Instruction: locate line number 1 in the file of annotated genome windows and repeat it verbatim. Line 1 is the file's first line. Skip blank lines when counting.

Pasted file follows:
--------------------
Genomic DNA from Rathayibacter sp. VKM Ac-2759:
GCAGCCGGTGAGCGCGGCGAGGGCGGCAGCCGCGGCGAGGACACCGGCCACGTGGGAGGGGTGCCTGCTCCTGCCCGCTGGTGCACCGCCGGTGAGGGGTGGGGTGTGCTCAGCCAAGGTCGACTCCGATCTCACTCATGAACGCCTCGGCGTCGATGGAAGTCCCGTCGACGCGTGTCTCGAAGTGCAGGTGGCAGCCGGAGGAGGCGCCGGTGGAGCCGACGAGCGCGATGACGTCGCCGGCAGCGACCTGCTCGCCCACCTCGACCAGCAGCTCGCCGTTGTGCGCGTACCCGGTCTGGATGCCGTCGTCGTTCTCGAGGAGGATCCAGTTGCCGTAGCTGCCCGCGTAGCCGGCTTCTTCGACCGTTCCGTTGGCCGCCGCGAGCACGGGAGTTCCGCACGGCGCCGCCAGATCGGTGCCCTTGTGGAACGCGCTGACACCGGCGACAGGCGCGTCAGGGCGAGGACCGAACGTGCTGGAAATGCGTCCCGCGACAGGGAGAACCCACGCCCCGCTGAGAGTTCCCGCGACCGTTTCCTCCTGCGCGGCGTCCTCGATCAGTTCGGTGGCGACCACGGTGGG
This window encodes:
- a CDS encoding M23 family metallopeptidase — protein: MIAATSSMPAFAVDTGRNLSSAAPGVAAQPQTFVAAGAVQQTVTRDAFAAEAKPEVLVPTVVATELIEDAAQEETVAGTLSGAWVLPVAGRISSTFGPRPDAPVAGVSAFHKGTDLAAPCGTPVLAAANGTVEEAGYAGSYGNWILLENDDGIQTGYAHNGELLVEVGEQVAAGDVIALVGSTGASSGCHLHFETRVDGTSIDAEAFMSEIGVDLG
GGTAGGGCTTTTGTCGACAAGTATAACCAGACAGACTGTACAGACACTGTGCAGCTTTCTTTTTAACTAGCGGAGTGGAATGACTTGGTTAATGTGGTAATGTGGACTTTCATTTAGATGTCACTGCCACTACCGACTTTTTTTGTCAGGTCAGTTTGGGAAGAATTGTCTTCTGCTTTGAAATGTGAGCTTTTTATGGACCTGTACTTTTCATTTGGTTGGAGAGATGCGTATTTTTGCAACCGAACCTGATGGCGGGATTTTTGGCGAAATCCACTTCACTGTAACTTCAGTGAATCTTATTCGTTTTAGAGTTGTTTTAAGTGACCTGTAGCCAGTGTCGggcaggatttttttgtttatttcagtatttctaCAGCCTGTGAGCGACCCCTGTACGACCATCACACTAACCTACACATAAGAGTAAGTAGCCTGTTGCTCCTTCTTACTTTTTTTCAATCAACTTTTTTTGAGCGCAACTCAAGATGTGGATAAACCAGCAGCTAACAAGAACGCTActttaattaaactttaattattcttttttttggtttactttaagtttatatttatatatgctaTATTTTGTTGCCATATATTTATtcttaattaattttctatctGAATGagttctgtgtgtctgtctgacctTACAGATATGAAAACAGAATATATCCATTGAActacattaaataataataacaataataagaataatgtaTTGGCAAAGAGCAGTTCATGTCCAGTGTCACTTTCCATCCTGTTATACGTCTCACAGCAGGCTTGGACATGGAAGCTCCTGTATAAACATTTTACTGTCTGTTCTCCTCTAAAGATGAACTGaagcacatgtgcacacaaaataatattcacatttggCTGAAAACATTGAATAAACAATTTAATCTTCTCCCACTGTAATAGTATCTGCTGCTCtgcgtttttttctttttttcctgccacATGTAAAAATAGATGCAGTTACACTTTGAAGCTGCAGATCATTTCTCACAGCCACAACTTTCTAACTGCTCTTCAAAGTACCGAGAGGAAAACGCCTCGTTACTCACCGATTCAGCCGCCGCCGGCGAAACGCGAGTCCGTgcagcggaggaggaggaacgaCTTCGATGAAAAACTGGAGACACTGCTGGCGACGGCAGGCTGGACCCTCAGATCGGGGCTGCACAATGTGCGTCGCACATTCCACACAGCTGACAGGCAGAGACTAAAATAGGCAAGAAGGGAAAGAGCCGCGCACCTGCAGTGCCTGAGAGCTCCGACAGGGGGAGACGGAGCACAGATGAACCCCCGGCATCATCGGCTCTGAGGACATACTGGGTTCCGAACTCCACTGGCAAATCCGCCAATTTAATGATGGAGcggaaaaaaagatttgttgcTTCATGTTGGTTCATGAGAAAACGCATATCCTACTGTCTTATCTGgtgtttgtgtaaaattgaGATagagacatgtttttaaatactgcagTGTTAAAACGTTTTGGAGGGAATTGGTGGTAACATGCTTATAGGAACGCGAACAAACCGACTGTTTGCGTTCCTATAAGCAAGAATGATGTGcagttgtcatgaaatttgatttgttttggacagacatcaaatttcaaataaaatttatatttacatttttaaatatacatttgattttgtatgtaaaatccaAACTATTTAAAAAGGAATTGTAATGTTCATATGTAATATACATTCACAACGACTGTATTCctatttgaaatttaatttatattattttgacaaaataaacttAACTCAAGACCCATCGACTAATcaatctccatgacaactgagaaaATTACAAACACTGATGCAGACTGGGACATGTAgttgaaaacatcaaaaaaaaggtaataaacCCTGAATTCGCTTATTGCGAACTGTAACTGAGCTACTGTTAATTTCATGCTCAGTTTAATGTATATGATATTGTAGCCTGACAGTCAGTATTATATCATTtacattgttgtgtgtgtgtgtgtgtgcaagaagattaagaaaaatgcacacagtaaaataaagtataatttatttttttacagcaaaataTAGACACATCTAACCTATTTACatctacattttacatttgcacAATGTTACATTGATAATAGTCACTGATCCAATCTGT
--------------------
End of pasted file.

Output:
Genomic DNA from Rathayibacter sp. VKM Ac-2759: